The choice of sorghum was informed by the company’s desire to source ingredients locally. “Sorghum is grown in Nigeria. So, it is more readily available.” Gbenga reckons that resorting to importation would have also exposed Bature to the volatilities of foreign exchange and denied an opportunity for local farmers to directly benefit from the brewery’s existence. Gbenga adds that sorghum may be “trickier to brew with,” but his team is up to the task. “I can say with full confidence that our brew team has mastered the art of brewing sorghum that it would take an expert taste to know whether it was sorghum brewed or barley brewed.”
We have a very Nigerian team. Our head brewer is a Nigerian. He read brewing in Scotland, but he’s a Nigerian. We also have a female deputy brewer who is Nigerian.
Culture of sustainability
Bature Brewery does not just make world-class beers, it is a frontrunner in Nigeria’s transition to sustainable food production. “We’re always working towards making our brewery as eco-friendly and as sustainable as possible,” Gbenga reveals. Sustainability at Bature starts with sourcing. The company is vying for all raw materials to be locally sourced, significantly cutting down on transport-related carbon emissions. Spent grain from the brewing process is not discarded. “Our spent grains become organic fertilizer,” he adds. “We’re encouraging other businesses in fertilizer to take the spent grains off us and turn it into fertilizers, which hopefully we can also send to those who are growing the base stock for us so we can have a full chain of organic growth with waste being processed properly and organically.”
Nigeria is an oil-rich country, and diesel is widely available and significantly cheaper than in other countries. Bature Brewery has however opted to source its power from solar which is cleaner and fits into its brewing eco-friendly beers agenda. Currently, the company has is installing 85KWp solar system with a capacity to produce approximately 150MWh of solar power annually.
Beer is also packaged in stylish aluminum cans which have infinite recyclability. “We started with bottles initially,” Gbenga reveals. This was in line with the current practice in Nigeria where most beers are in bottles. The company soon realized bottles were not sustainable for a brewer of its size and scale. “With bottles, you have to have them recollected, cleaned, and repackaged. It’s a lot more expensive and we are not of that capacity,” he admits. Local partners made the transition a success. “Normally you would have a minimum capacity of cans you would have to procure, but we’ve been able to get favorable trading terms.”
With inflation currently impacting consumer incomes, the brewery has found pricing a tricky balancing act. “We’re a premium brand, we are quite price-sensitive,” Gbenga highlights. “As much as possible we have absorbed what we can, being a new brand in the market.” Price increases have however been inevitable. “It’s important we make sure we give them the quality that they desire always with our beers. So when they come in, they feel there is value for money and satisfaction with what we’re doing.”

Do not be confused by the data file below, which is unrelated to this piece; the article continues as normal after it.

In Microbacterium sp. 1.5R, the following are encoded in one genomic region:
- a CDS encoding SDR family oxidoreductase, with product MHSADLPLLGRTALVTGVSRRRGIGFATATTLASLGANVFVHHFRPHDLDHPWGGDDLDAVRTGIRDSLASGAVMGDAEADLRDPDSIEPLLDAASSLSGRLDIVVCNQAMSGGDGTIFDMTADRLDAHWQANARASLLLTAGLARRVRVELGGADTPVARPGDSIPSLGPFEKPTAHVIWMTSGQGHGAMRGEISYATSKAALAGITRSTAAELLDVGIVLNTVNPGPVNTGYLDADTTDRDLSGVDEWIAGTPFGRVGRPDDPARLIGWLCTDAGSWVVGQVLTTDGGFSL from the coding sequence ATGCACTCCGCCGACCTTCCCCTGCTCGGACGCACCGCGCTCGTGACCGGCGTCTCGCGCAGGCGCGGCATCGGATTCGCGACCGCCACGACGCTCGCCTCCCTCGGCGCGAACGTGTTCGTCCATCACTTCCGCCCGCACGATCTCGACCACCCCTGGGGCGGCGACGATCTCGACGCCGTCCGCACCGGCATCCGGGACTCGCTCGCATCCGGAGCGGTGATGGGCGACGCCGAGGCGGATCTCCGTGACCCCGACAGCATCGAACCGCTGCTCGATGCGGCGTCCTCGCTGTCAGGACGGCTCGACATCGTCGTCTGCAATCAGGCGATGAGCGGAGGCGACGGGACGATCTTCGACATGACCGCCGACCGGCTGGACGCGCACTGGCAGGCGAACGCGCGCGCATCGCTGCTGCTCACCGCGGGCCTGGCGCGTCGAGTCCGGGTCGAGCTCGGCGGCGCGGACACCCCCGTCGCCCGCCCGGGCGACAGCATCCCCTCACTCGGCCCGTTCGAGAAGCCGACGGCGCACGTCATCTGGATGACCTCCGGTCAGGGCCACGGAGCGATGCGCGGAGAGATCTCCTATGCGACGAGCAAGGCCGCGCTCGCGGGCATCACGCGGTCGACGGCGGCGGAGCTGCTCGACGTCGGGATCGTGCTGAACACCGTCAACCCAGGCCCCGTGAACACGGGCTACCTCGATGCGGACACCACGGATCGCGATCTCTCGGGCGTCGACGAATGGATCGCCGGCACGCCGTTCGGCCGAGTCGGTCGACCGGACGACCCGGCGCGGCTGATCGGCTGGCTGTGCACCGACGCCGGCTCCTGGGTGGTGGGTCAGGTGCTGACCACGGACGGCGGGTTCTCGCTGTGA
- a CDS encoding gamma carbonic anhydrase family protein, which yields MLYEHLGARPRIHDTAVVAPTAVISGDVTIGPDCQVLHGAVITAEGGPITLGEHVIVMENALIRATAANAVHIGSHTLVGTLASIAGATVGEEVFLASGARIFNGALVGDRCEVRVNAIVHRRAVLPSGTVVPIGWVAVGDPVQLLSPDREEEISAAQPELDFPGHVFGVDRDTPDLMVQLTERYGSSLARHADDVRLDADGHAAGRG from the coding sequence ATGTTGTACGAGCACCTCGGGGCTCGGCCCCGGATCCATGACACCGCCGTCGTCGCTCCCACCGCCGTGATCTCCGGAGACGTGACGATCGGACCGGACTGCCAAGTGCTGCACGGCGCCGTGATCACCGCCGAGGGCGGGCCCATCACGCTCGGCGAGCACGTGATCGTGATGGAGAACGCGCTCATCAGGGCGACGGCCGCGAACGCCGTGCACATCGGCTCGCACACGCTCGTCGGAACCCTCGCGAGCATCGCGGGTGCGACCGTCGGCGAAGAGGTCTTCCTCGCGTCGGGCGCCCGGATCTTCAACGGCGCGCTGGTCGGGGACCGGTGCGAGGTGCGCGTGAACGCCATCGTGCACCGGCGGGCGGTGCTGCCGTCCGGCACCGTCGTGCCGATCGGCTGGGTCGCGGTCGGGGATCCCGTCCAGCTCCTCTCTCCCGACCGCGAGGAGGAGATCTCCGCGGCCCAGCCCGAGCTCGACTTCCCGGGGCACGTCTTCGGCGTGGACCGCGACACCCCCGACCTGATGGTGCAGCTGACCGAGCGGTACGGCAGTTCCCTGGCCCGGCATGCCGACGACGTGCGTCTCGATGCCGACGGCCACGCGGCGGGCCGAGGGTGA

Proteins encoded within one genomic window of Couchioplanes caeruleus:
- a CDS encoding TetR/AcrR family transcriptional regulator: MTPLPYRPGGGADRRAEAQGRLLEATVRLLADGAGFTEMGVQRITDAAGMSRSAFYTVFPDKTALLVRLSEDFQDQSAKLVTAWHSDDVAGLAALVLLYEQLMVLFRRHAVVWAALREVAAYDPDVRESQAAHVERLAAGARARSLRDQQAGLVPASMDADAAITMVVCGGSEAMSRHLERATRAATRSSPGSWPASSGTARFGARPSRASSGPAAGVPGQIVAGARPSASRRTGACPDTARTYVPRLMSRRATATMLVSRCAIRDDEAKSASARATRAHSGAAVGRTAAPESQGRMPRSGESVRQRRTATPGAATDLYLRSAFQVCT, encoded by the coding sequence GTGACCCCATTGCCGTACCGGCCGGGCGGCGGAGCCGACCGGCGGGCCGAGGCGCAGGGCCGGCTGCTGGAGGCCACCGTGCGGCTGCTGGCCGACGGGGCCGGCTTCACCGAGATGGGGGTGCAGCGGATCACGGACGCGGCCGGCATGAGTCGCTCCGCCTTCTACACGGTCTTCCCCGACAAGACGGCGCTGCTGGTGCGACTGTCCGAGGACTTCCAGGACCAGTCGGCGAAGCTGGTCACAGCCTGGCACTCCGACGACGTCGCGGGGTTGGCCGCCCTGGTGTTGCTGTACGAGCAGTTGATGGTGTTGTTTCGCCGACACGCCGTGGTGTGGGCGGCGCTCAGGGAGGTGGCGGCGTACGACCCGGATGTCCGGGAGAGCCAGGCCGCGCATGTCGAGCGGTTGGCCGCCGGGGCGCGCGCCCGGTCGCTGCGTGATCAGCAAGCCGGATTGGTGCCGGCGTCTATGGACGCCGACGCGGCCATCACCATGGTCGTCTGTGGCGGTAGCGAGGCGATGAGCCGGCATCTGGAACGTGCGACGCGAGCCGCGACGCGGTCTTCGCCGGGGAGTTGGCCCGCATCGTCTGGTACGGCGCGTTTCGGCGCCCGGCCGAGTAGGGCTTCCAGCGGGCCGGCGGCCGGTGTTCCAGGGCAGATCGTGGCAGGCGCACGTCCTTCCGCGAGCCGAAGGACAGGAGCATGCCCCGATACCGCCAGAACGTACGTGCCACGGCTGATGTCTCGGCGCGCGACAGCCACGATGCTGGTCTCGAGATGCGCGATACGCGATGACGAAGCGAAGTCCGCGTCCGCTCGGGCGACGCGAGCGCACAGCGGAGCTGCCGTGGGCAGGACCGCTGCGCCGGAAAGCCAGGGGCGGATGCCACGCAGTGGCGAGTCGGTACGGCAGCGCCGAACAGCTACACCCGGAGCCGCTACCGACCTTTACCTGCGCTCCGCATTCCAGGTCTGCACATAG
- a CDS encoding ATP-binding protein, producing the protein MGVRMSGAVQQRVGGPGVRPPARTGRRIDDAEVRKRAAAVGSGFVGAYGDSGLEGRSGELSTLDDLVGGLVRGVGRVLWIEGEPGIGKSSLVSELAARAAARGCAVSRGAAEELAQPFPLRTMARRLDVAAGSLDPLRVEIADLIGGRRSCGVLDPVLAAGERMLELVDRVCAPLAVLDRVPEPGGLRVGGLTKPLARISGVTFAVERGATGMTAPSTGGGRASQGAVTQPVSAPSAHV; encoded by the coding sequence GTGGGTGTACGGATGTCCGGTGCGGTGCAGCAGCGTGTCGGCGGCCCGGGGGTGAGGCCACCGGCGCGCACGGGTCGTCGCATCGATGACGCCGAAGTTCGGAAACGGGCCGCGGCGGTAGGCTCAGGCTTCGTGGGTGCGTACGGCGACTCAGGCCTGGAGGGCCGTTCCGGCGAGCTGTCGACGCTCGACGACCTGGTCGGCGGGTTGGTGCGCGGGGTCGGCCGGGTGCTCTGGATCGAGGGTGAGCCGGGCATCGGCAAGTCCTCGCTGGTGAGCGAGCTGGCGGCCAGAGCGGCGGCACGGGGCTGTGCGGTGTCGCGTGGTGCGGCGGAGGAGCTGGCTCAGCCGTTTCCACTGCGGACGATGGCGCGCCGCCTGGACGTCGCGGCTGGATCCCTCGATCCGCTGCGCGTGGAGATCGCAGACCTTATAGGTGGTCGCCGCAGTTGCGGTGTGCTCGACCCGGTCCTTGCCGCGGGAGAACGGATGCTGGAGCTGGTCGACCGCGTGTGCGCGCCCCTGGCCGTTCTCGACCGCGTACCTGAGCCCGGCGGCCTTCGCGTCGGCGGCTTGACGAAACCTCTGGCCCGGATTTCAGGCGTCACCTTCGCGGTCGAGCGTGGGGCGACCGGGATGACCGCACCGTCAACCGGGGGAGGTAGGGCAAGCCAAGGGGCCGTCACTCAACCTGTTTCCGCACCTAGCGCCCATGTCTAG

The best is yet to come
Five years after the first beer rolled out from Bature’s tap room, the company has grown in leaps and bounds. Today, it still holds the title of being Nigeria’s only International Award winning brewery. With demand going up each day, the company is already actively planning to expand its current capacity. “Right now, everything we’re producing is being consumed. And for us to reach out to a wider market in Nigeria, outside Lagos, outside the West African coast, we are increasing our capacity both in brewing and storage.” By November next year, Gbenga intimates to us that Bature would have increased its capacity 500,000 liters per annum.
At the moment, patrons desiring a taste different from the widely available mass-produced beers can get a taste of Bature’s sweetness from either its taproom in Victoria Island, key bars in Abuja and Lagos and selected Shoprite supermarkets across Nigeria. Bature however has bigger plans in terms of retail presence. “As from next year, we intend to push it out and be in 150 other such outlets.”
Online ordering is another aspect that the business intends to grow from next year. “It’s a growth segment and we’ve been encouraged,” says Gbenga. “We’re getting positive feedbacks of people ordering the beer and we have to actively grow going forward.”
The company is also seriously considering leveraging the brewing capacity of other breweries across West Africa. “You know, there are breweries in other West African countries with brewing capacity. So we can work out a joint venture where another brewer could brew one or two of our leading brands like our Black Gold or the Lagos Lager. Those are the kind of collaborations we look forward to doing in the next couple of years.”
For the Nigerian market, Gbenga sees a future where Bature Brewery will not be the only craft brewery. “I see another three to four players coming in,” he foretells. “There are interests from Southern Africa already looking to get it into the Nigerian West African market.” He however does not see these new players as competition. “The sky is large enough for all birds to fly without touching wings,” he quotes a Yoruba proverb. “It is for us to do what we do to the best of how we do it.” Overall, Gbenga is upbeat about what the future holds for the business. “It’s exciting times ahead in terms of craft brewing and we look forward to the challenges.”
Editor’s Note: This article was originally published in Issue 55 of Food Business Africa magazine. You can read this and the entire magazine HERE